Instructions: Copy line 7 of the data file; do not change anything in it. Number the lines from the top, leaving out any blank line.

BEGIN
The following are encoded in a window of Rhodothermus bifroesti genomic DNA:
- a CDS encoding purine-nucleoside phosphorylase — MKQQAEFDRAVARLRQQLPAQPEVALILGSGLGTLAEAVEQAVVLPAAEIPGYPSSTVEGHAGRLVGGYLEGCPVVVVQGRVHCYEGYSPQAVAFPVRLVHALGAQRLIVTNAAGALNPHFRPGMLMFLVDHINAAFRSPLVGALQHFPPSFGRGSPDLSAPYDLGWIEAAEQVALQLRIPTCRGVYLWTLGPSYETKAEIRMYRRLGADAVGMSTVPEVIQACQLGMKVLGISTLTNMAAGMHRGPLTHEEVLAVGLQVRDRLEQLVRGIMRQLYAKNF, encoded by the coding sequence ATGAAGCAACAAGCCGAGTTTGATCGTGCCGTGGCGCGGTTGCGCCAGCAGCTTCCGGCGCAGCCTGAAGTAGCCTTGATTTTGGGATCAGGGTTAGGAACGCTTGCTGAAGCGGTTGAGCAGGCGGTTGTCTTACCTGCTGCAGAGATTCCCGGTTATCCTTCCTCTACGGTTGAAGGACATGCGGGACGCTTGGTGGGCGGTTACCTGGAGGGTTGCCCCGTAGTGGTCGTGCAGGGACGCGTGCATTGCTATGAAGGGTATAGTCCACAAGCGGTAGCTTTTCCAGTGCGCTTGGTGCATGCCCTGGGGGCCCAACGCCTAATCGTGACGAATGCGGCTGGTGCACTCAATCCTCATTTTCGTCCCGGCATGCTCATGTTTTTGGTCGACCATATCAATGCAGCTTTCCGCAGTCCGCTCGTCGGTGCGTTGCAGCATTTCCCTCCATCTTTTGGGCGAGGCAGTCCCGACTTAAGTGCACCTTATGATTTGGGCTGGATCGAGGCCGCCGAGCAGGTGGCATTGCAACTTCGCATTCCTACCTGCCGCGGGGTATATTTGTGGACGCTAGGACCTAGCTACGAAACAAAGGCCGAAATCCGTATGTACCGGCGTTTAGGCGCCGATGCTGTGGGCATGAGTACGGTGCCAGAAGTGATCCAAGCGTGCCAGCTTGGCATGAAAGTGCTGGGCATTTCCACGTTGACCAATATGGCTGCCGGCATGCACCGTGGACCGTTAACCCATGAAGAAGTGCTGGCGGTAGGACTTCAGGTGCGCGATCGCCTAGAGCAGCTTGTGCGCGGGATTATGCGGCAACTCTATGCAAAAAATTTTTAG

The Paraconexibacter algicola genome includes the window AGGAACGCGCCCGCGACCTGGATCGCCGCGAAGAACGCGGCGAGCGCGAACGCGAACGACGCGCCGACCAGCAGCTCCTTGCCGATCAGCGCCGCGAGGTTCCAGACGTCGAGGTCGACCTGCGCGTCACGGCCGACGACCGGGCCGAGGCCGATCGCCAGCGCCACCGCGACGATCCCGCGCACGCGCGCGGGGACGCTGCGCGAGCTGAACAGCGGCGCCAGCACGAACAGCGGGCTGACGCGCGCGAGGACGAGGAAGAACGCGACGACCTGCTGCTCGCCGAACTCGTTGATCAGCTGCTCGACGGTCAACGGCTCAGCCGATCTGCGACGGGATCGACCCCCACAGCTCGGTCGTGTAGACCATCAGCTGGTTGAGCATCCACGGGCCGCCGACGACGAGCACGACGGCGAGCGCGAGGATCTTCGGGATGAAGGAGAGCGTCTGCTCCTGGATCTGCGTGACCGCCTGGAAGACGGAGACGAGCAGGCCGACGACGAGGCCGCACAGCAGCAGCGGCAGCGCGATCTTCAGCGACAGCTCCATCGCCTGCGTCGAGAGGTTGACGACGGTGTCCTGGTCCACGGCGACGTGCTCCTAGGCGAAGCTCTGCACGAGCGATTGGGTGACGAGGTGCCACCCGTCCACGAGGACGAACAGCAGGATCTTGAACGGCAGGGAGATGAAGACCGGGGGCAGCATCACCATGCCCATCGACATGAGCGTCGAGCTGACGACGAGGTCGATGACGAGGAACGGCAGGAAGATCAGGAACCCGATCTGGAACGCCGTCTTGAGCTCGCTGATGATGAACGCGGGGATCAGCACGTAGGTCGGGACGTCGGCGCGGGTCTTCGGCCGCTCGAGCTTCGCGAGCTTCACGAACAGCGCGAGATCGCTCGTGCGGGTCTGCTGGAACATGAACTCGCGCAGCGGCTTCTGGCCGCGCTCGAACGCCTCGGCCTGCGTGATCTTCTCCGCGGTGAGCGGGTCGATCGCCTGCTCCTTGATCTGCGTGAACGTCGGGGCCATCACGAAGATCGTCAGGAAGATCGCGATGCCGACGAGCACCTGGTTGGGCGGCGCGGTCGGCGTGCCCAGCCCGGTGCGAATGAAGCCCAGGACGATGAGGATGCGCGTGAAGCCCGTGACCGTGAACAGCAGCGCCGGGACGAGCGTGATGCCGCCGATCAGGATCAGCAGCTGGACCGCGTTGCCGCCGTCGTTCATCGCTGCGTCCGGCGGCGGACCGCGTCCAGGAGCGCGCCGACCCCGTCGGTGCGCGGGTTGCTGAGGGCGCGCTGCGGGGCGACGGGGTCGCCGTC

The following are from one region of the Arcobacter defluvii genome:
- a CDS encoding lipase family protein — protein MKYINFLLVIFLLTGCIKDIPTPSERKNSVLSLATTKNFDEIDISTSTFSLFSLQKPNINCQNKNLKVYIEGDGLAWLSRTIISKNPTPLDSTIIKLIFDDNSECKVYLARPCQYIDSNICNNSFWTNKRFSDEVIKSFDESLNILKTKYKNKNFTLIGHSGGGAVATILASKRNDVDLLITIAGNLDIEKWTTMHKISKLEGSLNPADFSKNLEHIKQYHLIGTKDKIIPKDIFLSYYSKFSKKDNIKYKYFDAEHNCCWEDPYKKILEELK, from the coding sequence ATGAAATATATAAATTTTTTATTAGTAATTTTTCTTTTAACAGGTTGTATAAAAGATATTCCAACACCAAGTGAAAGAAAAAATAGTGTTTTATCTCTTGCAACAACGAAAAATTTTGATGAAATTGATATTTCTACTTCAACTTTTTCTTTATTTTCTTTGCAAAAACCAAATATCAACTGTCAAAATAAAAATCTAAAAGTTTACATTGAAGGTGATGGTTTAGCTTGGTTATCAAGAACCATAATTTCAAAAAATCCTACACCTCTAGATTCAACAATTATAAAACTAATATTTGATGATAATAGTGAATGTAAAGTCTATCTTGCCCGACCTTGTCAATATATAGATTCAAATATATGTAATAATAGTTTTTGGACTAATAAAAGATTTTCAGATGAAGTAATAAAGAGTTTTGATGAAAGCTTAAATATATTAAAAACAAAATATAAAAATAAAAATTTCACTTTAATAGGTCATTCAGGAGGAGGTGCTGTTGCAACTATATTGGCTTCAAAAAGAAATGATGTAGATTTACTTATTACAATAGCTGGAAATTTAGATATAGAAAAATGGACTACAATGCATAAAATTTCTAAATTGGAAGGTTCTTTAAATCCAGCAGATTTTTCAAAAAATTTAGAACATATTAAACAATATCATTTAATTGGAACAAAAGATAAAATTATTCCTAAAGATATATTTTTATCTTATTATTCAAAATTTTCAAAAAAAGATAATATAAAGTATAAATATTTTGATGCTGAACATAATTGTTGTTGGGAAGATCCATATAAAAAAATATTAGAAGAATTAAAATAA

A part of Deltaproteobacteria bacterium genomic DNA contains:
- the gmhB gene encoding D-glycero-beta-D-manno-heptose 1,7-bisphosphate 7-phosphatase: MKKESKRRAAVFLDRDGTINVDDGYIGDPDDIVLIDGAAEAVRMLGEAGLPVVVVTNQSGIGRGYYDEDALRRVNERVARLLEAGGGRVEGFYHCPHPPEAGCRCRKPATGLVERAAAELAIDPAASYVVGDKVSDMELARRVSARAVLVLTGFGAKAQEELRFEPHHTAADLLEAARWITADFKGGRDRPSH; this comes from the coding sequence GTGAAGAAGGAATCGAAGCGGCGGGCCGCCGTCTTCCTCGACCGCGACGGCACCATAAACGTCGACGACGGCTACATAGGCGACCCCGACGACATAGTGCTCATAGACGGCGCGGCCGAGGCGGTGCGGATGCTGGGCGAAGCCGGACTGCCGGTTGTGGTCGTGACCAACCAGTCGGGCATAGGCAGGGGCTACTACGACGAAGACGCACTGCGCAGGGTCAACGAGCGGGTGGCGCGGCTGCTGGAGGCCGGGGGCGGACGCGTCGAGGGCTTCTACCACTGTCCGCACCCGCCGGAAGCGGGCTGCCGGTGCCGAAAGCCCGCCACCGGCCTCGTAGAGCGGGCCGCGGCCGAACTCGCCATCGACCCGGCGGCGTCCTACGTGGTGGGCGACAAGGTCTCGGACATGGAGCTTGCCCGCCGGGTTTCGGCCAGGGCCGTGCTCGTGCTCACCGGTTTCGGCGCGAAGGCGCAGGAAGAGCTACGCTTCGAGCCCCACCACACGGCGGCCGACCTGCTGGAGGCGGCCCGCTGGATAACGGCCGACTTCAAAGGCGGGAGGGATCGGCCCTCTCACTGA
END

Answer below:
- the gmhB gene encoding D-glycero-beta-D-manno-heptose 1,7-bisphosphate 7-phosphatase: MKKESKRRAAVFLDRDGTINVDDGYIGDPDDIVLIDGAAEAVRMLGEAGLPVVVVTNQSGIGRGYYDEDALRRVNERVARLLEAGGGRVEGFYHCPHPPEAGCRCRKPATGLVERAAAELAIDPAASYVVGDKVSDMELARRVSARAVLVLTGFGAKAQEELRFEPHHTAADLLEAARWITADFKGGRDRPSH; this comes from the coding sequence GTGAAGAAGGAATCGAAGCGGCGGGCCGCCGTCTTCCTCGACCGCGACGGCACCATAAACGTCGACGACGGCTACATAGGCGACCCCGACGACATAGTGCTCATAGACGGCGCGGCCGAGGCGGTGCGGATGCTGGGCGAAGCCGGACTGCCGGTTGTGGTCGTGACCAACCAGTCGGGCATAGGCAGGGGCTACTACGACGAAGACGCACTGCGCAGGGTCAACGAGCGGGTGGCGCGGCTGCTGGAGGCCGGGGGCGGACGCGTCGAGGGCTTCTACCACTGTCCGCACCCGCCGGAAGCGGGCTGCCGGTGCCGAAAGCCCGCCACCGGCCTCGTAGAGCGGGCCGCGGCCGAACTCGCCATCGACCCGGCGGCGTCCTACGTGGTGGGCGACAAGGTCTCGGACATGGAGCTTGCCCGCCGGGTTTCGGCCAGGGCCGTGCTCGTGCTCACCGGTTTCGGCGCGAAGGCGCAGGAAGAGCTACGCTTCGAGCCCCACCACACGGCGGCCGACCTGCTGGAGGCGGCCCGCTGGATAACGGCCGACTTCAAAGGCGGGAGGGATCGGCCCTCTCACTGA